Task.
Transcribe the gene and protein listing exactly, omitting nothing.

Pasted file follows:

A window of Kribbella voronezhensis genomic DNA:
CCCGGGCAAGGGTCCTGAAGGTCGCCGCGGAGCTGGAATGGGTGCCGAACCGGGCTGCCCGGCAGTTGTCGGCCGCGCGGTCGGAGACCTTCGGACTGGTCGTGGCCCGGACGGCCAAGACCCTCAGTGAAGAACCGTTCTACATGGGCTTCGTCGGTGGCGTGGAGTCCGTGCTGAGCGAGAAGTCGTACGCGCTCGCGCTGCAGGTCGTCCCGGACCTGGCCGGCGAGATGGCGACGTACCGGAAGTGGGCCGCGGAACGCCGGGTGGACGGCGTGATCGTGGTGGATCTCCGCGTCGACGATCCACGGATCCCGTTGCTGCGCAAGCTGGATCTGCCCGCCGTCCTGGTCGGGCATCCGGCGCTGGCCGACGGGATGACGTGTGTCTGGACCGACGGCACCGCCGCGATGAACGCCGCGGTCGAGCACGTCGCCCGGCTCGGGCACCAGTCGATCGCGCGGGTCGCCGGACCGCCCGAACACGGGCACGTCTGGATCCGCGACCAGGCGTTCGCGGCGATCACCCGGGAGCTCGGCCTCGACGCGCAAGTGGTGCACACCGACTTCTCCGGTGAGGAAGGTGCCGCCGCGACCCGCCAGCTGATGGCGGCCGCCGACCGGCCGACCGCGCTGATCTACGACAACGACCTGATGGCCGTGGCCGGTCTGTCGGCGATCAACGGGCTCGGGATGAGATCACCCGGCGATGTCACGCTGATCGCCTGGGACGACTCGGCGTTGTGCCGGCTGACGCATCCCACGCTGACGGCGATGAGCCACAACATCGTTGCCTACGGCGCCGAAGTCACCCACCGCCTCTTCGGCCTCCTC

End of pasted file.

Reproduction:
A window of Kribbella voronezhensis genomic DNA:
CCCGGGCAAGGGTCCTGAAGGTCGCCGCGGAGCTGGAATGGGTGCCGAACCGGGCTGCCCGGCAGTTGTCGGCCGCGCGGTCGGAGACCTTCGGACTGGTCGTGGCCCGGACGGCCAAGACCCTCAGTGAAGAACCGTTCTACATGGGCTTCGTCGGTGGCGTGGAGTCCGTGCTGAGCGAGAAGTCGTACGCGCTCGCGCTGCAGGTCGTCCCGGACCTGGCCGGCGAGATGGCGACGTACCGGAAGTGGGCCGCGGAACGCCGGGTGGACGGCGTGATCGTGGTGGATCTCCGCGTCGACGATCCACGGATCCCGTTGCTGCGCAAGCTGGATCTGCCCGCCGTCCTGGTCGGGCATCCGGCGCTGGCCGACGGGATGACGTGTGTCTGGACCGACGGCACCGCCGCGATGAACGCCGCGGTCGAGCACGTCGCCCGGCTCGGGCACCAGTCGATCGCGCGGGTCGCCGGACCGCCCGAACACGGGCACGTCTGGATCCGCGACCAGGCGTTCGCGGCGATCACCCGGGAGCTCGGCCTCGACGCGCAAGTGGTGCACACCGACTTCTCCGGTGAGGAAGGTGCCGCCGCGACCCGCCAGCTGATGGCGGCCGCCGACCGGCCGACCGCGCTGATCTACGACAACGACCTGATGGCCGTGGCCGGTCTGTCGGCGATCAACGGGCTCGGGATGAGATCACCCGGCGATGTCACGCTGATCGCCTGGGACGACTCGGCGTTGTGCCGGCTGACGCATCCCACGCTGACGGCGATGAGCCACAACATCGTTGCCTACGGCGCCGAAGTCACCCACCGCCTCTTCGGCCTCCTC